How has the phrase ‘tuition fees’ framed students’ expectations of university life?
Louise Clifton examines the implications of these words and considers what can be done to change the conversation.
Tuition fees…two words that have ricocheted around the public forum and invaded student halls over the last two decades.
This transaction of payment for tuition became a part of the higher education lexicon 20 years ago. It is a clear, brash double-act that sanctifies the narrative that you pay, you get.
The idea that these two words weren’t the best words to describe the university experience was mooted by David Phoenix, Vice-Chancellor of London South Bank University, at the 2018 AUA conference.
It struck me as the simplest idea. The relentless discussions about value for money and the student as a consumer can only be impoverished by choosing such reductionist language.
It shackles our idea of what the student gets in return for their money. How can we capture the essence, relationships, learning, growth and challenges that university life brings, by talking about it in such a confined way?
In fact, not only are these two words not the best words to use, they demonstrate the dangerous power of choosing the wrong words.
In an article by Which? University, the first sentence sets the scene:
“Just because you’re footing a bigger bill than previous students doesn’t automatically mean you’ll get more for your money.”
The article then goes on to describe what students get (and notably, don’t get) for their money. And so the pervasive idea of getting bang-for-buck grows increasingly attached to these two little words.
And it’s not just what the words describe that’s damaging, but the actual process of exchange: in an article about how tuition fees have ruined university life, lecturer Debbie Lisle said “when you monetise, the ethos changes, the language changes.”
Changing the conversation
‘If you don’t like what’s being said, change the conversation’*
Whilst it’s unlikely we’ll be able to reverse the years of negative debate propagated by linking tuition and fees, there is an opportunity to take charge of the narrative.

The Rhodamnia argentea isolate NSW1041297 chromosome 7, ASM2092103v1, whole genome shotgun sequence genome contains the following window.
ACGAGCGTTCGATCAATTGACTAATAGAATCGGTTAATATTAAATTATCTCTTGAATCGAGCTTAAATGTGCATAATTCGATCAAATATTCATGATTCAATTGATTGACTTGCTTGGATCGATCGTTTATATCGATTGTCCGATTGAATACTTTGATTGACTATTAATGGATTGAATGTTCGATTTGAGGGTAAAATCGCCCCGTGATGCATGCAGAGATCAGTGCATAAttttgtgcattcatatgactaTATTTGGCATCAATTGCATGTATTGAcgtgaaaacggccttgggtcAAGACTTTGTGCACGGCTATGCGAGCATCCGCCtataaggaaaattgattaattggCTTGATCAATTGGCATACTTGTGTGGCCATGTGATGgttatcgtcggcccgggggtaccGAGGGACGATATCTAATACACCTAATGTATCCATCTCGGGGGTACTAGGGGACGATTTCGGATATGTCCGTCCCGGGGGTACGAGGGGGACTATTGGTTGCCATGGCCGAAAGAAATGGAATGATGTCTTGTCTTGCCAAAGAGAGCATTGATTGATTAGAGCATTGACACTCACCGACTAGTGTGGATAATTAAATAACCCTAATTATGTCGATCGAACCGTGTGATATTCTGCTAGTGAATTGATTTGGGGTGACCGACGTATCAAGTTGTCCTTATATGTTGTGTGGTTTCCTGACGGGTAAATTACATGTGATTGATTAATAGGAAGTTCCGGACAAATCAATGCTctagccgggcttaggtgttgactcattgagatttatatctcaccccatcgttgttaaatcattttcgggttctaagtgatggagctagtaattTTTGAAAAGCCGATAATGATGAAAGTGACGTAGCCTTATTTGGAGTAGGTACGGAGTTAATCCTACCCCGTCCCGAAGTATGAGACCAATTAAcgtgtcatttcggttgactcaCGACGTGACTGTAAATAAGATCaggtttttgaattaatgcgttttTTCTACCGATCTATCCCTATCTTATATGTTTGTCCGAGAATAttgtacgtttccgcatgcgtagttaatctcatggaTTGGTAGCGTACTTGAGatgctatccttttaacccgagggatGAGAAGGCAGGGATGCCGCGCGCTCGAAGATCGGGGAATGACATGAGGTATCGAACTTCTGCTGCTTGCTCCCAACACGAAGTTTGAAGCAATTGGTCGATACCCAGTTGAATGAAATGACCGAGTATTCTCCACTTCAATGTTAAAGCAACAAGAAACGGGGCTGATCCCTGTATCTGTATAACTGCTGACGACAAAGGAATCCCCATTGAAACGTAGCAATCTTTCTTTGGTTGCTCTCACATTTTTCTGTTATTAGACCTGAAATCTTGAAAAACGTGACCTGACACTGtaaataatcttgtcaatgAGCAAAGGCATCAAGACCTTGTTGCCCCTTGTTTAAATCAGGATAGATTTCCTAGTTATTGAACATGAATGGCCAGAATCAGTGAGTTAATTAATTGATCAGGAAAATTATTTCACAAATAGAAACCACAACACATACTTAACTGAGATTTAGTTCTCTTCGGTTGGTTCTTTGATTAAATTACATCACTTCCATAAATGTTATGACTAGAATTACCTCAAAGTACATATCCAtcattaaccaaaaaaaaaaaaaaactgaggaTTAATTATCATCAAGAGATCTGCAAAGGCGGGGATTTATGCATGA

One option is to consider what an alternative might be. In his keynote, David Phoenix suggested that the phrase ‘university fees’ better grasped the broader, whole-wheat nature of universities.
University fees, he proposed, acknowledged the idea that students were paying for access to the university as a whole. Perhaps this is only a marginal gain on ‘tuition fees’, but at least it’s something on the table.
Finding words that enhance people’s perception and expectation beyond a money-for-contact hours exchange will be a challenge. How do we find the precisely right words that acknowledge all the good things about university life: the personal expansion and growth of both students and staff; being part of, and contributing to, a community; and being challenged to provoke and question?
Start at the beginning
We need to go back to the beginning. To find our purpose and interrogate why we are here, and why we do what we do. Without this understanding we’re unable to define ourselves, as professionals, universities or as a sector.
This is our opportunity to take responsibility for the narrative that both institutions and higher education can tell. And we need to shout it from the roof tops, not discuss it behind closed doors with policy makers.
We need to choose the words (carefully) that tell the story about our purpose. Because stories connect people in the most fundamentally human way. And if we are to start to change public perception then we need to reach people on a human level.
So here is our starting point. Go back to your mission statement, values and vision. What do they say that is different, authentic, challenging, or even better…exciting?
It’s time to take responsibility for the story we want to tell.
*quote from Don Draper, Mad Men
Louise Clifton is Director of Marketing, Communications and Operations at Invisible Grail. Louise’ s focus is examining the practicalities of how the language we choose to use can impact peoples’ experiences of higher education.